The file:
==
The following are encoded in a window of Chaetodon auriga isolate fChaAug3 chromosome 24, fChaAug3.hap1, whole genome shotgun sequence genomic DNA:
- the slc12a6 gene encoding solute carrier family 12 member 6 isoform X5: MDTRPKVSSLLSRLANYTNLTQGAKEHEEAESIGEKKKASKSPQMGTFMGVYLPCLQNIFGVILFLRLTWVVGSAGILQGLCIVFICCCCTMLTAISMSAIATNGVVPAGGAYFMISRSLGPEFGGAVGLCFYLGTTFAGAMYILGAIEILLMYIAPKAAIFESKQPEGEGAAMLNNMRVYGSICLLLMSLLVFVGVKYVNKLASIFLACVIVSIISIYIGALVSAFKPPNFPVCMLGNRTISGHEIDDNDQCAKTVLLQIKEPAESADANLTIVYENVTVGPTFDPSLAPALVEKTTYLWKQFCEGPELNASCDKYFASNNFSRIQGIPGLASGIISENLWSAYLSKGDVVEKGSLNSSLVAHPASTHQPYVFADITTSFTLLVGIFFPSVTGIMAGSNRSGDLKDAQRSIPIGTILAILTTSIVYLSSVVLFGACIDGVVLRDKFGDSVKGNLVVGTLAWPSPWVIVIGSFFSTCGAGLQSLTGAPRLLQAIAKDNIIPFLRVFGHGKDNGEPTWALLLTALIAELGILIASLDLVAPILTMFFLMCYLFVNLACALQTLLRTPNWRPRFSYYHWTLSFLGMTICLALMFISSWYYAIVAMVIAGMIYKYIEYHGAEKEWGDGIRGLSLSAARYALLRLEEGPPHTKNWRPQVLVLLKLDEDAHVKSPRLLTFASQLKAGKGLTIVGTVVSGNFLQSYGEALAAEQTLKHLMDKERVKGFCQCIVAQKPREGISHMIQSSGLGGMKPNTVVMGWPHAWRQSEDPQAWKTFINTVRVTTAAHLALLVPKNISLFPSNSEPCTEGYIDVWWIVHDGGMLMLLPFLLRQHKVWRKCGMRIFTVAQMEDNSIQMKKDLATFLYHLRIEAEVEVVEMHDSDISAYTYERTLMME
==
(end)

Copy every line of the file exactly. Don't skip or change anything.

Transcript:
The following are encoded in a window of Chaetodon auriga isolate fChaAug3 chromosome 24, fChaAug3.hap1, whole genome shotgun sequence genomic DNA:
- the slc12a6 gene encoding solute carrier family 12 member 6 isoform X5: MDTRPKVSSLLSRLANYTNLTQGAKEHEEAESIGEKKKASKSPQMGTFMGVYLPCLQNIFGVILFLRLTWVVGSAGILQGLCIVFICCCCTMLTAISMSAIATNGVVPAGGAYFMISRSLGPEFGGAVGLCFYLGTTFAGAMYILGAIEILLMYIAPKAAIFESKQPEGEGAAMLNNMRVYGSICLLLMSLLVFVGVKYVNKLASIFLACVIVSIISIYIGALVSAFKPPNFPVCMLGNRTISGHEIDDNDQCAKTVLLQIKEPAESADANLTIVYENVTVGPTFDPSLAPALVEKTTYLWKQFCEGPELNASCDKYFASNNFSRIQGIPGLASGIISENLWSAYLSKGDVVEKGSLNSSLVAHPASTHQPYVFADITTSFTLLVGIFFPSVTGIMAGSNRSGDLKDAQRSIPIGTILAILTTSIVYLSSVVLFGACIDGVVLRDKFGDSVKGNLVVGTLAWPSPWVIVIGSFFSTCGAGLQSLTGAPRLLQAIAKDNIIPFLRVFGHGKDNGEPTWALLLTALIAELGILIASLDLVAPILTMFFLMCYLFVNLACALQTLLRTPNWRPRFSYYHWTLSFLGMTICLALMFISSWYYAIVAMVIAGMIYKYIEYHGAEKEWGDGIRGLSLSAARYALLRLEEGPPHTKNWRPQVLVLLKLDEDAHVKSPRLLTFASQLKAGKGLTIVGTVVSGNFLQSYGEALAAEQTLKHLMDKERVKGFCQCIVAQKPREGISHMIQSSGLGGMKPNTVVMGWPHAWRQSEDPQAWKTFINTVRVTTAAHLALLVPKNISLFPSNSEPCTEGYIDVWWIVHDGGMLMLLPFLLRQHKVWRKCGMRIFTVAQMEDNSIQMKKDLATFLYHLRIEAEVEVVEMHDSDISAYTYERTLMME